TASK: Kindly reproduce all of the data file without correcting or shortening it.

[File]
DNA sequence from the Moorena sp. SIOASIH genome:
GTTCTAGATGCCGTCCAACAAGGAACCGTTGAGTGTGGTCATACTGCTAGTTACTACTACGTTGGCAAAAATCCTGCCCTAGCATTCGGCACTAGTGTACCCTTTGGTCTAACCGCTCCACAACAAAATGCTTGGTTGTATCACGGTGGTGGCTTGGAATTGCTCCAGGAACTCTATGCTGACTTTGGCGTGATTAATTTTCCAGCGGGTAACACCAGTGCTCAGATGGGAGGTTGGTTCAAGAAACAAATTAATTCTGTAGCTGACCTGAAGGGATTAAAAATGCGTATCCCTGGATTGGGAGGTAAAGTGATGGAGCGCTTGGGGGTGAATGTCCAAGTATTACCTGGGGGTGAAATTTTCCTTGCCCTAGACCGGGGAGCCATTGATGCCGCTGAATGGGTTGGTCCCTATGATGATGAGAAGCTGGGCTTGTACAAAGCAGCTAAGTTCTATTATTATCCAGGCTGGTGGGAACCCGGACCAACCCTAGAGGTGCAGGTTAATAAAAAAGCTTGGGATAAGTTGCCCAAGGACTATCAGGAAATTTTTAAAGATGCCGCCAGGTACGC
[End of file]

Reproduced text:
DNA sequence from the Moorena sp. SIOASIH genome:
GTTCTAGATGCCGTCCAACAAGGAACCGTTGAGTGTGGTCATACTGCTAGTTACTACTACGTTGGCAAAAATCCTGCCCTAGCATTCGGCACTAGTGTACCCTTTGGTCTAACCGCTCCACAACAAAATGCTTGGTTGTATCACGGTGGTGGCTTGGAATTGCTCCAGGAACTCTATGCTGACTTTGGCGTGATTAATTTTCCAGCGGGTAACACCAGTGCTCAGATGGGAGGTTGGTTCAAGAAACAAATTAATTCTGTAGCTGACCTGAAGGGATTAAAAATGCGTATCCCTGGATTGGGAGGTAAAGTGATGGAGCGCTTGGGGGTGAATGTCCAAGTATTACCTGGGGGTGAAATTTTCCTTGCCCTAGACCGGGGAGCCATTGATGCCGCTGAATGGGTTGGTCCCTATGATGATGAGAAGCTGGGCTTGTACAAAGCAGCTAAGTTCTATTATTATCCAGGCTGGTGGGAACCCGGACCAACCCTAGAGGTGCAGGTTAATAAAAAAGCTTGGGATAAGTTGCCCAAGGACTATCAGGAAATTTTTAAAGATGCCGCCAGGTACGC